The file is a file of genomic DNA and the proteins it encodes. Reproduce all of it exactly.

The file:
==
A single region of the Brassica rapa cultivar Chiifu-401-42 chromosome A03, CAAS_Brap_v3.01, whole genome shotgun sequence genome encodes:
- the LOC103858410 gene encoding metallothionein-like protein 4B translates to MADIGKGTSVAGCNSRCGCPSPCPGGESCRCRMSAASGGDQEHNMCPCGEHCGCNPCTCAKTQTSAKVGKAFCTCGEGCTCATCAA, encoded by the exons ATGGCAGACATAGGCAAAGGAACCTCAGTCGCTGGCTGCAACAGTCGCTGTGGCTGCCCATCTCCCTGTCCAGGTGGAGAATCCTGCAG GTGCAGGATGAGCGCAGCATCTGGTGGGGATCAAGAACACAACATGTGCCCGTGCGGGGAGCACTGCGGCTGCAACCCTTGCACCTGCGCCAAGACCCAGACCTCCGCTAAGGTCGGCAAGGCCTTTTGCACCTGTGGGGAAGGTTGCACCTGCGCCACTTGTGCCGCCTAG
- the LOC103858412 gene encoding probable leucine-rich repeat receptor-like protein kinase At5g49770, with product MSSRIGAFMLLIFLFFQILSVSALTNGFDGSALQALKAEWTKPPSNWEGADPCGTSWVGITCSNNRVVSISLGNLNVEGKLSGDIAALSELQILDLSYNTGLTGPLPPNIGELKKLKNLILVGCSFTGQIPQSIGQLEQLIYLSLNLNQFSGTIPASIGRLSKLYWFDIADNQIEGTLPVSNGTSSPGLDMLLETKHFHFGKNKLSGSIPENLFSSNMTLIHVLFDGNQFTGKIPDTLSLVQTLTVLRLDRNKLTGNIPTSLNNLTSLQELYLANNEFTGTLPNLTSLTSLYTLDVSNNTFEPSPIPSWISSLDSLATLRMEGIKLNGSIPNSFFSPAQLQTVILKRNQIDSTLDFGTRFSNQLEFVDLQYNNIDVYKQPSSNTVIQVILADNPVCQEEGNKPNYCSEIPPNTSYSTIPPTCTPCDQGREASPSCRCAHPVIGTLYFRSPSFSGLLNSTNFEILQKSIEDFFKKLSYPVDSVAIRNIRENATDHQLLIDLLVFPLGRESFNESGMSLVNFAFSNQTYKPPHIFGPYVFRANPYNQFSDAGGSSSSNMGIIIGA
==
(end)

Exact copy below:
A single region of the Brassica rapa cultivar Chiifu-401-42 chromosome A03, CAAS_Brap_v3.01, whole genome shotgun sequence genome encodes:
- the LOC103858410 gene encoding metallothionein-like protein 4B translates to MADIGKGTSVAGCNSRCGCPSPCPGGESCRCRMSAASGGDQEHNMCPCGEHCGCNPCTCAKTQTSAKVGKAFCTCGEGCTCATCAA, encoded by the exons ATGGCAGACATAGGCAAAGGAACCTCAGTCGCTGGCTGCAACAGTCGCTGTGGCTGCCCATCTCCCTGTCCAGGTGGAGAATCCTGCAG GTGCAGGATGAGCGCAGCATCTGGTGGGGATCAAGAACACAACATGTGCCCGTGCGGGGAGCACTGCGGCTGCAACCCTTGCACCTGCGCCAAGACCCAGACCTCCGCTAAGGTCGGCAAGGCCTTTTGCACCTGTGGGGAAGGTTGCACCTGCGCCACTTGTGCCGCCTAG
- the LOC103858412 gene encoding probable leucine-rich repeat receptor-like protein kinase At5g49770, with product MSSRIGAFMLLIFLFFQILSVSALTNGFDGSALQALKAEWTKPPSNWEGADPCGTSWVGITCSNNRVVSISLGNLNVEGKLSGDIAALSELQILDLSYNTGLTGPLPPNIGELKKLKNLILVGCSFTGQIPQSIGQLEQLIYLSLNLNQFSGTIPASIGRLSKLYWFDIADNQIEGTLPVSNGTSSPGLDMLLETKHFHFGKNKLSGSIPENLFSSNMTLIHVLFDGNQFTGKIPDTLSLVQTLTVLRLDRNKLTGNIPTSLNNLTSLQELYLANNEFTGTLPNLTSLTSLYTLDVSNNTFEPSPIPSWISSLDSLATLRMEGIKLNGSIPNSFFSPAQLQTVILKRNQIDSTLDFGTRFSNQLEFVDLQYNNIDVYKQPSSNTVIQVILADNPVCQEEGNKPNYCSEIPPNTSYSTIPPTCTPCDQGREASPSCRCAHPVIGTLYFRSPSFSGLLNSTNFEILQKSIEDFFKKLSYPVDSVAIRNIRENATDHQLLIDLLVFPLGRESFNESGMSLVNFAFSNQTYKPPHIFGPYVFRANPYNQFSDAGGSSSSNMGIIIGA